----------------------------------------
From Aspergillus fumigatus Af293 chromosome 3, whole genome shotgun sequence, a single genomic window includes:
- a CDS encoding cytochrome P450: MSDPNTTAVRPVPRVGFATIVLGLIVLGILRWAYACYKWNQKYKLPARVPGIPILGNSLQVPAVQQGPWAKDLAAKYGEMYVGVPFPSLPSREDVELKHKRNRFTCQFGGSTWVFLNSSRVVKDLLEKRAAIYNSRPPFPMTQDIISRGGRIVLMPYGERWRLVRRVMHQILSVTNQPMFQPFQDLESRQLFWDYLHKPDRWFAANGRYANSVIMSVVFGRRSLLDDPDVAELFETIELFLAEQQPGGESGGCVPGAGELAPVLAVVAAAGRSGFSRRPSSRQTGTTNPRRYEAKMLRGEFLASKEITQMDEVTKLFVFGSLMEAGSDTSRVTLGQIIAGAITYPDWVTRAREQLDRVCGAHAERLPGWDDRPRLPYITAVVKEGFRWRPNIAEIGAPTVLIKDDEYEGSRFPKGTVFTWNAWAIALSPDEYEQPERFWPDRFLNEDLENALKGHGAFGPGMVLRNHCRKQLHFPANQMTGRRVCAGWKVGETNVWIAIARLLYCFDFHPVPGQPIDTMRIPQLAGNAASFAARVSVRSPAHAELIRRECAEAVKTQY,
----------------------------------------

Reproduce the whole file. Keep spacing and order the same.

From Aspergillus fumigatus Af293 chromosome 3, whole genome shotgun sequence, a single genomic window includes:
- a CDS encoding cytochrome P450: MSDPNTTAVRPVPRVGFATIVLGLIVLGILRWAYACYKWNQKYKLPARVPGIPILGNSLQVPAVQQGPWAKDLAAKYGEMYVGVPFPSLPSREDVELKHKRNRFTCQFGGSTWVFLNSSRVVKDLLEKRAAIYNSRPPFPMTQDIISRGGRIVLMPYGERWRLVRRVMHQILSVTNQPMFQPFQDLESRQLFWDYLHKPDRWFAANGRYANSVIMSVVFGRRSLLDDPDVAELFETIELFLAEQQPGGESGGCVPGAGELAPVLAVVAAAGRSGFSRRPSSRQTGTTNPRRYEAKMLRGEFLASKEITQMDEVTKLFVFGSLMEAGSDTSRVTLGQIIAGAITYPDWVTRAREQLDRVCGAHAERLPGWDDRPRLPYITAVVKEGFRWRPNIAEIGAPTVLIKDDEYEGSRFPKGTVFTWNAWAIALSPDEYEQPERFWPDRFLNEDLENALKGHGAFGPGMVLRNHCRKQLHFPANQMTGRRVCAGWKVGETNVWIAIARLLYCFDFHPVPGQPIDTMRIPQLAGNAASFAARVSVRSPAHAELIRRECAEAVKTQY,